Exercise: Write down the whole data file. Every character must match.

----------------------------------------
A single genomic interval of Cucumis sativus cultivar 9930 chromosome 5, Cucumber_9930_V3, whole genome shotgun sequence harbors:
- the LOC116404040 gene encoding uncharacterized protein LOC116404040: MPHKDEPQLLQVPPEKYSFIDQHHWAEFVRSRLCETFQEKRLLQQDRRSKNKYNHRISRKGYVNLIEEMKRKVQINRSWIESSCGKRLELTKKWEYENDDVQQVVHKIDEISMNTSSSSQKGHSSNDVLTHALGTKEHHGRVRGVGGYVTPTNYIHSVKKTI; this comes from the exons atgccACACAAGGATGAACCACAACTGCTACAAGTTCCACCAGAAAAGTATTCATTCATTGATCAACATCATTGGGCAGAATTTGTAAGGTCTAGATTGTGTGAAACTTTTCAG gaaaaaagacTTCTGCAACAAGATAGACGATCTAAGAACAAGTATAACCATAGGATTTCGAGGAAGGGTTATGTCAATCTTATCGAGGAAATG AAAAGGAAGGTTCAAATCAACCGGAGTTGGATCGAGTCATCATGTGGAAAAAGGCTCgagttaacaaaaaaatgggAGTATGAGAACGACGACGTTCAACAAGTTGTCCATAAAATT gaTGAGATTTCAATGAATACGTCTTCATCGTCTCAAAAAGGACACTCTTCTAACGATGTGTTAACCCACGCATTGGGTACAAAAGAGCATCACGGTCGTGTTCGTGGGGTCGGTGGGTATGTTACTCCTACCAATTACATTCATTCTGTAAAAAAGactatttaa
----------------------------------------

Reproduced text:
A single genomic interval of Cucumis sativus cultivar 9930 chromosome 5, Cucumber_9930_V3, whole genome shotgun sequence harbors:
- the LOC116404040 gene encoding uncharacterized protein LOC116404040: MPHKDEPQLLQVPPEKYSFIDQHHWAEFVRSRLCETFQEKRLLQQDRRSKNKYNHRISRKGYVNLIEEMKRKVQINRSWIESSCGKRLELTKKWEYENDDVQQVVHKIDEISMNTSSSSQKGHSSNDVLTHALGTKEHHGRVRGVGGYVTPTNYIHSVKKTI; this comes from the exons atgccACACAAGGATGAACCACAACTGCTACAAGTTCCACCAGAAAAGTATTCATTCATTGATCAACATCATTGGGCAGAATTTGTAAGGTCTAGATTGTGTGAAACTTTTCAG gaaaaaagacTTCTGCAACAAGATAGACGATCTAAGAACAAGTATAACCATAGGATTTCGAGGAAGGGTTATGTCAATCTTATCGAGGAAATG AAAAGGAAGGTTCAAATCAACCGGAGTTGGATCGAGTCATCATGTGGAAAAAGGCTCgagttaacaaaaaaatgggAGTATGAGAACGACGACGTTCAACAAGTTGTCCATAAAATT gaTGAGATTTCAATGAATACGTCTTCATCGTCTCAAAAAGGACACTCTTCTAACGATGTGTTAACCCACGCATTGGGTACAAAAGAGCATCACGGTCGTGTTCGTGGGGTCGGTGGGTATGTTACTCCTACCAATTACATTCATTCTGTAAAAAAGactatttaa